You only have to look at the recent performance of hybrid securities to realize that debt-like securities can have equity-like characteristics. As we witnessed during the GFC, equity hybrids act like debt in rising markets and equity in falling markets, which raises the question for many investors – how much risk is being taken in the pursuit of yield? The answers may be found in the new Gryphon Capital Income Trust (ASX:CGI) IPO.
For a long time, investors have had a limited choice in the securities they could buy for income purposes. As far as income-producing assets are concerned, the typical SMSF portfolio usually holds cash term deposits, bank shares and hybrids, and an investment property (if they’re lucky). The attractiveness of franking credits has made bank shares and hybrids an overweight position. But the volatility associated with this exposure can put capital at risk in times of market stress or when, as Bill Shorten proved, changes to regulations threaten franking cash refunds. The risk of capital loss is best illustrated by the chart below which shows the recent performance of a sample of longer-dated ASX-listed hybrids (Additional Tier 1) against the performance of Gryphon’s proxy institutional strategy.
Gryphon Capital has been managing institutional mandates in the structure credit space for several years, and currently has approximately $1.7billion under management, principally in secured bonds such as Residential Mortgage Back Securities (RMBS) and Asset Backed Securities (ABS). RMBSs are asset backed by houses; ABSs by cash flows from leases and credits cards. The objective of the Gryphon Capital Income Trust (ASX:CGI) is to deliver a 5% net return paid monthly to investors with low capital volatility. The new listing will for the first time enable retail investors to have access to an institutional grade strategy and, key in times of increased market volatility, offer them an alternative to cash term deposits and equity-like yielding instruments.
An equally important question, not just with regard to Gryphon Capital but also for holders of bank shares and bank hybrids that are highly leveraged to the same risk, is “How will a collapse in property prices affect those with exposure to residential mortgages?”. As a part of their risk-management strategy, Gryphon Capital stress test their portfolios for this exact occurrence, using APRA’s 100- and 200-year event, which equates to a 40% fall in residential house prices. In this environment Gryphon Capital want to ensure that their investors’ capital is protected.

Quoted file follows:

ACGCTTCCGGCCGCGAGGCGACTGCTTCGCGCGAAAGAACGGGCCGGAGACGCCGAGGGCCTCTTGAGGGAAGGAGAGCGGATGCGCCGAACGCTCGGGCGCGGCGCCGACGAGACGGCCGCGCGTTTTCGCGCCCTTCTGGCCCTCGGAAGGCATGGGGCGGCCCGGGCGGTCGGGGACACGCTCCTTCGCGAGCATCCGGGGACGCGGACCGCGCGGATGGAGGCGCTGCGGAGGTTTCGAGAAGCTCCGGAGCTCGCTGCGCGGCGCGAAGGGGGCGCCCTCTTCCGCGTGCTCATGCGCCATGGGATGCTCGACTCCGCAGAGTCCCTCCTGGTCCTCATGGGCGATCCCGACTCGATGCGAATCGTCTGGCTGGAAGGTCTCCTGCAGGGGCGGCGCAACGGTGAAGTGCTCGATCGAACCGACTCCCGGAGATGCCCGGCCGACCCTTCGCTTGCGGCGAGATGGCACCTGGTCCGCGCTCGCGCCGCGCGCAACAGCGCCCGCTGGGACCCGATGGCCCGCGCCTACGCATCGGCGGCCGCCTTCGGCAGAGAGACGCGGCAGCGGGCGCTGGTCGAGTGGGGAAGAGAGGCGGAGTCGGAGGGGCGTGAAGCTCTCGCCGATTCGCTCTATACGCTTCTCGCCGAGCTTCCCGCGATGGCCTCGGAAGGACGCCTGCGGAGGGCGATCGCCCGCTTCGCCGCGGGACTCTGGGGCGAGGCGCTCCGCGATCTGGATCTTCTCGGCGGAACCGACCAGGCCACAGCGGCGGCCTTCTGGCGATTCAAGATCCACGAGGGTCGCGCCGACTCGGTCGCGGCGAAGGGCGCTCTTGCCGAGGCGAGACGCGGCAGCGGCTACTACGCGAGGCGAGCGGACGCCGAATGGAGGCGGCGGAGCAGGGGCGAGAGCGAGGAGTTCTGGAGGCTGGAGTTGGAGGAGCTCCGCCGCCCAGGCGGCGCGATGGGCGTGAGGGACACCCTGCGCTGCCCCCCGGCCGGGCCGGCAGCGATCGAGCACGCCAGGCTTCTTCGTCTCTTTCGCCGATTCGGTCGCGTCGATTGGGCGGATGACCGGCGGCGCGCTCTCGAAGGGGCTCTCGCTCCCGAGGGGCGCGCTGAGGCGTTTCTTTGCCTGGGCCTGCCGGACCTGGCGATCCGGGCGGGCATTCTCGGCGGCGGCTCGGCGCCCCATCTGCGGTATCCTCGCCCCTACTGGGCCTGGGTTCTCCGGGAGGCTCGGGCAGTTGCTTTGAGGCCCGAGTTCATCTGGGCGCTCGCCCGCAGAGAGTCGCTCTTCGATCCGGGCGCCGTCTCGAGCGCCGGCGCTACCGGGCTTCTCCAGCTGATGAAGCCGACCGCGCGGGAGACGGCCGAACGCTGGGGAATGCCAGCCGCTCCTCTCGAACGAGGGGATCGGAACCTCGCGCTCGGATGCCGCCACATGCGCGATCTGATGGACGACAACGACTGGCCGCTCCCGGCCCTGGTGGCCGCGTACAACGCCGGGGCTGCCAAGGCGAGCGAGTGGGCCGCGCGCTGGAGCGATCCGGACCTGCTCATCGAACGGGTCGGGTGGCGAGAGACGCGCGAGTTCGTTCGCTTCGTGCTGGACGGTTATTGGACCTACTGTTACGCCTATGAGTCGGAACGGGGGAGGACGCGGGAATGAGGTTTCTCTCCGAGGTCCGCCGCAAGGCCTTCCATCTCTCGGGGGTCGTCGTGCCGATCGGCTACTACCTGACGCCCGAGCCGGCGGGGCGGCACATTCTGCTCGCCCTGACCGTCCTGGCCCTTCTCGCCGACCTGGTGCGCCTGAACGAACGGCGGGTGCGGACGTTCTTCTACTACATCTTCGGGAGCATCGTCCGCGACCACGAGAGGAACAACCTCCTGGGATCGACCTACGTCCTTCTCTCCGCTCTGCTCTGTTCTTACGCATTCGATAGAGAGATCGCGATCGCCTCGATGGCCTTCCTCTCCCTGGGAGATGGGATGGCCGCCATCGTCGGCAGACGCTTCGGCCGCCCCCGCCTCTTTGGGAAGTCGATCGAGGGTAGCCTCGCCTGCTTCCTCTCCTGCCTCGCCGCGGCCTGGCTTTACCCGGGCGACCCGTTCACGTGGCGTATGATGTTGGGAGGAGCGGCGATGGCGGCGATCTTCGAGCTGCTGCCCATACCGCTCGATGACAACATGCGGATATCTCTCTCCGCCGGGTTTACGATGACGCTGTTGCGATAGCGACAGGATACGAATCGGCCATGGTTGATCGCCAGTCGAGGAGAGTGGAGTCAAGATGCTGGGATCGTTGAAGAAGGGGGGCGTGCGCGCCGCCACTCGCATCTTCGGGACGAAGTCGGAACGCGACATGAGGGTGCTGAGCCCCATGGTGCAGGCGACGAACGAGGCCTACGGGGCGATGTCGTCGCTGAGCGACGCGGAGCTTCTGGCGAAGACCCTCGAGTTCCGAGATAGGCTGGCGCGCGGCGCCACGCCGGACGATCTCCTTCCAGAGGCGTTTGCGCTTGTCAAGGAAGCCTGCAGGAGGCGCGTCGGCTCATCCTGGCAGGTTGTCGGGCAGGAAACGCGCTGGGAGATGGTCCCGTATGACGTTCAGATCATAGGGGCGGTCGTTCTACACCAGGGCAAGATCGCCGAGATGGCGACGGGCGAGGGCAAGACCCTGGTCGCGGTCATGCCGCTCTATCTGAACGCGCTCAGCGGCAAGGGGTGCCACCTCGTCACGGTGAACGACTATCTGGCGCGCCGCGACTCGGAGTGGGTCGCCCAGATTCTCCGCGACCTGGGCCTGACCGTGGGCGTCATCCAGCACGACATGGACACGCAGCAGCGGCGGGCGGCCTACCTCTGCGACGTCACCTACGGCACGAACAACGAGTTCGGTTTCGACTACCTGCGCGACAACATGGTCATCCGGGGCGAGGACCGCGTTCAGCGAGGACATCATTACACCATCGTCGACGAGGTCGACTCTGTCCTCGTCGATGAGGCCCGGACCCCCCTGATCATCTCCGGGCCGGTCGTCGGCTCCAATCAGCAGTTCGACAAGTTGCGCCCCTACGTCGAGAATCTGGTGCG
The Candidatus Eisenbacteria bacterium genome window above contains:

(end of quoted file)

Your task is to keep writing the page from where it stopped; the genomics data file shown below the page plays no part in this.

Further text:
What we do know is that markets tend to highlight risks with small signals before those risks plays out, whether they be market-related or politically driven like Bill Shorten’s proposed crackdown on franking credits. As it has done in the past, the hybrid market is now showing us that these debt-like securities may possess equity-like risk profiles. The role of a strategy like the Gryphon Capital Income Trust (ASX:CGI) is best understood by reference to the bank funding model, where term deposits rank highest in the event of a default followed in descending order by secured debt (such as RMBSs and ABSs), unsecured debt, hybrids, and equity. That risk is reflected in the income an investor would expect to receive for holding the asset.
While retail investors can’t stress test portfolios against the risk of a collapse in property prices, the defensive alternative doesn’t always have to be cash term deposits at 2% per annum. Cash and equity exposure are not the only income producing asset classes. We have seen in recent times the success of strategies like global equities and long/short become more mainstream in retail portfolios. This should be the case with secured bond strategies like the Gryphon Capital Income Trust (ASX:CGI). Australian investors need fixed income exposure to provide true diversification.
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